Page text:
Sustainability involves three main aspects: world economy, human societies and biodiversity. Feeding the global population is an everyday challenge; sustaining the life of the next generation is in our collective best interest. With rapid population growth, the need for sustainable resource management is becoming increasingly urgent due to demand in agricultural commodities.
Water is regarded by many as the most treasured resource for sustaining life itself. Worldwide, the agriculture sector consumes excessive amounts of water, with 70% of all world’s freshwater withdrawals going towards irrigation uses . This has led to costs amounting to as high as $94 billion per year for irrigators. Due to socio-economic pressures and environmental issues, the use of fresh water will be diverted away from agriculture in order to meet the demand of domestic use and industry.
If creative water conservations are not implemented, at the current consumption rate, two-thirds of the world’s population may face water shortages by 2025. Currently, water scarcity is one of the most dangerous challenges we are facing. Under these conditions, policies have been introduced for better water management, through improvements of water allocation and irrigation efficiency.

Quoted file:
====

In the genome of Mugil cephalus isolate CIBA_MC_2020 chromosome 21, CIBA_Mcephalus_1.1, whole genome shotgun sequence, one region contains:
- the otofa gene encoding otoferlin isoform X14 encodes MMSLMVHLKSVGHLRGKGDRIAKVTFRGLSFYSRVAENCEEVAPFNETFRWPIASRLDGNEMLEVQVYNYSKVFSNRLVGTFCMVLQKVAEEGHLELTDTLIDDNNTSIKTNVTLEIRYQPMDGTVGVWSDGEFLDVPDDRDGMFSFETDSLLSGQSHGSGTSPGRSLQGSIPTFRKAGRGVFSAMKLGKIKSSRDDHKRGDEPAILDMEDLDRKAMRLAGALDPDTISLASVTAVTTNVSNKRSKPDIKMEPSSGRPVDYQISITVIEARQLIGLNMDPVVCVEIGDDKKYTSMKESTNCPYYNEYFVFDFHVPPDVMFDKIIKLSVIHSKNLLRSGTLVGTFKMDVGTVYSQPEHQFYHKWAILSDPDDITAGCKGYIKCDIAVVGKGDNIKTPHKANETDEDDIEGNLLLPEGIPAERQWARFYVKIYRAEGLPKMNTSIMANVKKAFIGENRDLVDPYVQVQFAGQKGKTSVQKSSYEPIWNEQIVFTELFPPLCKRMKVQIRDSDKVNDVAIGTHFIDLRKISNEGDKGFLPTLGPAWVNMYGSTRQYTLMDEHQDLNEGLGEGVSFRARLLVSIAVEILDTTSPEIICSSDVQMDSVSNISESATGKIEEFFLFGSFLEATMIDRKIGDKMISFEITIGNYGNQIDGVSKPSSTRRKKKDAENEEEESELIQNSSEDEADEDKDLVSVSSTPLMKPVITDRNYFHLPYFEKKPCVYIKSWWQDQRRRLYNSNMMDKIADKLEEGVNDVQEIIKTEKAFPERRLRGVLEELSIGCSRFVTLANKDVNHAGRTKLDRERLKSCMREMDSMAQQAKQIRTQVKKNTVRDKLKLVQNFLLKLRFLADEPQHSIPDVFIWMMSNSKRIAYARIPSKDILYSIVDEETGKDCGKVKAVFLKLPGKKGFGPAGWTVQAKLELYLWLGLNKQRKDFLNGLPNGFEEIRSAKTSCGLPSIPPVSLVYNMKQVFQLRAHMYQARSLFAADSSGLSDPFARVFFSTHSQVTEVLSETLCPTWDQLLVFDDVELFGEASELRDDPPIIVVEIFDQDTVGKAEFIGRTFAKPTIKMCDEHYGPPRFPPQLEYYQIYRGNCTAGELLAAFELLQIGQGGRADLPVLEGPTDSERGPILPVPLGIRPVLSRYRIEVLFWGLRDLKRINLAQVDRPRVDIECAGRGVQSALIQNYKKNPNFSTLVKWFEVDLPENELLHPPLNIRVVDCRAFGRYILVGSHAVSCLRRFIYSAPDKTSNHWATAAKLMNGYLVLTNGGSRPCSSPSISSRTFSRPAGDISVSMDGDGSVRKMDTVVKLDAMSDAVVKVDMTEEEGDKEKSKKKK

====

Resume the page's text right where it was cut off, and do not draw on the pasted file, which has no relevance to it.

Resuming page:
Projects and Initiatives
Environment and Soil
Deforestation and forest degradation is an exhibitory consequence of agricultural expansion, contributing to a fifth of the world’s greenhouse gases. Around 15 billion trees are cut down each year, a 46% decrease in the number of trees since the onset of agriculture. This is a major contributor to climate change, given that the carbon stored in forests is released when they are cut down. With deforestation as well as other agricultural mismanagement, a critical problem arises: desertification.
Decline in forest land and unsustainable farming practices has led to loss in biodiversity and extreme soil erosion. At this moment of time, half of the topsoil on the planet has been lost in the last 150 years with over 250 million extremely poor people already directly affected by desertification. Additionally, natural disasters such as floods and drought are weakening soil quality, causing costly problems for farmers, taxpayers, and communities. With the rate of soil rapidly being lost faster than it can be replaced, by 2070, world soil, including Britain and Europe could vanish if drastic action is not implemented.
IAG is able to tackle challenges such as falling organic matters in soil with soil-less solutions such as aeroponics. Our approach considers both the need for new solutions as well the importance of sharing knowledge and involving other industries. Soil-less farming and other technologies are targeted at bringing farming closer to the consumer, whilst giving farmers higher yield solutions. We do this with monitoring soil performance and controlling pesticides within the food value chain.